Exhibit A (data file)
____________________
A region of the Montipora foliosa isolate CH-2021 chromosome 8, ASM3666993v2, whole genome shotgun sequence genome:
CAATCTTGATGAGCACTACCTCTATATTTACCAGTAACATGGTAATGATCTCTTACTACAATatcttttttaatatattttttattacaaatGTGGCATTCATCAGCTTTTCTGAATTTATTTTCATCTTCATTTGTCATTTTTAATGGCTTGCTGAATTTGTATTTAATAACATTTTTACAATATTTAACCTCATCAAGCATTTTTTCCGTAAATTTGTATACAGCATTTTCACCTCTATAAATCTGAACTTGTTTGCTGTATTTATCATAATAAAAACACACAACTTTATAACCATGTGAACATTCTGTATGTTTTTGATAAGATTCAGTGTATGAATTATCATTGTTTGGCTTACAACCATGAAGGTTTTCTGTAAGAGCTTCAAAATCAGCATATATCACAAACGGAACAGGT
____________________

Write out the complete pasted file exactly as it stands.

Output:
A region of the Montipora foliosa isolate CH-2021 chromosome 8, ASM3666993v2, whole genome shotgun sequence genome:
CAATCTTGATGAGCACTACCTCTATATTTACCAGTAACATGGTAATGATCTCTTACTACAATatcttttttaatatattttttattacaaatGTGGCATTCATCAGCTTTTCTGAATTTATTTTCATCTTCATTTGTCATTTTTAATGGCTTGCTGAATTTGTATTTAATAACATTTTTACAATATTTAACCTCATCAAGCATTTTTTCCGTAAATTTGTATACAGCATTTTCACCTCTATAAATCTGAACTTGTTTGCTGTATTTATCATAATAAAAACACACAACTTTATAACCATGTGAACATTCTGTATGTTTTTGATAAGATTCAGTGTATGAATTATCATTGTTTGGCTTACAACCATGAAGGTTTTCTGTAAGAGCTTCAAAATCAGCATATATCACAAACGGAACAGGT